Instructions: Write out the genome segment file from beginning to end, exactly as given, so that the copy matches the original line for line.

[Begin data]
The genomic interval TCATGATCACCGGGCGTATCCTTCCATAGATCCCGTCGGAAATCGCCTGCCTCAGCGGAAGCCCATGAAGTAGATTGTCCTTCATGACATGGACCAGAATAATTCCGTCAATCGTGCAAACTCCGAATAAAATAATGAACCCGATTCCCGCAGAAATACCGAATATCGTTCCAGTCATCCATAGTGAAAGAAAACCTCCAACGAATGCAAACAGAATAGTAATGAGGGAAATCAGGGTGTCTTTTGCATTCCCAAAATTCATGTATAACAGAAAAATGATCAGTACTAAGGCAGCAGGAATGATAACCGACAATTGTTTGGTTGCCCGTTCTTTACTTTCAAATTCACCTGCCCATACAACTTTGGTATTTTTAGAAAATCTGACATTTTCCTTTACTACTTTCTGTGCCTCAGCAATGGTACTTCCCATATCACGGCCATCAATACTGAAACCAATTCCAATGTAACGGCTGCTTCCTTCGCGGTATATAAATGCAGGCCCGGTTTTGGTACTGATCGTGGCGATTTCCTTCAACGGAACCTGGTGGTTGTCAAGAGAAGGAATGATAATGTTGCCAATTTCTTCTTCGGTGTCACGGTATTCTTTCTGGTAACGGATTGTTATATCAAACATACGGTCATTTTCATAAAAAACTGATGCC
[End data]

The genomic interval TCATGATCACCGGGCGTATCCTTCCATAGATCCCGTCGGAAATCGCCTGCCTCAGCGGAAGCCCATGAAGTAGATTGTCCTTCATGACATGGACCAGAATAATTCCGTCAATCGTGCAAACTCCGAATAAAATAATGAACCCGATTCCCGCAGAAATACCGAATATCGTTCCAGTCATCCATAGTGAAAGAAAACCTCCAACGAATGCAAACAGAATAGTAATGAGGGAAATCAGGGTGTCTTTTGCATTCCCAAAATTCATGTATAACAGAAAAATGATCAGTACTAAGGCAGCAGGAATGATAACCGACAATTGTTTGGTTGCCCGTTCTTTACTTTCAAATTCACCTGCCCATACAACTTTGGTATTTTTAGAAAATCTGACATTTTCCTTTACTACTTTCTGTGCCTCAGCAATGGTACTTCCCATATCACGGCCATCAATACTGAAACCAATTCCAATGTAACGGCTGCTTCCTTCGCGGTATATAAATGCAGGCCCGGTTTTGGTACTGATCGTGGCGATTTCCTTCAACGGAACCTGGTGGTTGTCAAGAGAAGGAATGATAATGTTGCCAATTTCTTCTTCGGTGTCACGGTATTCTTTCTGGTAACGGATTGTTATATCAAACATACGGTCATTTTCATAAAAAACTGATGCC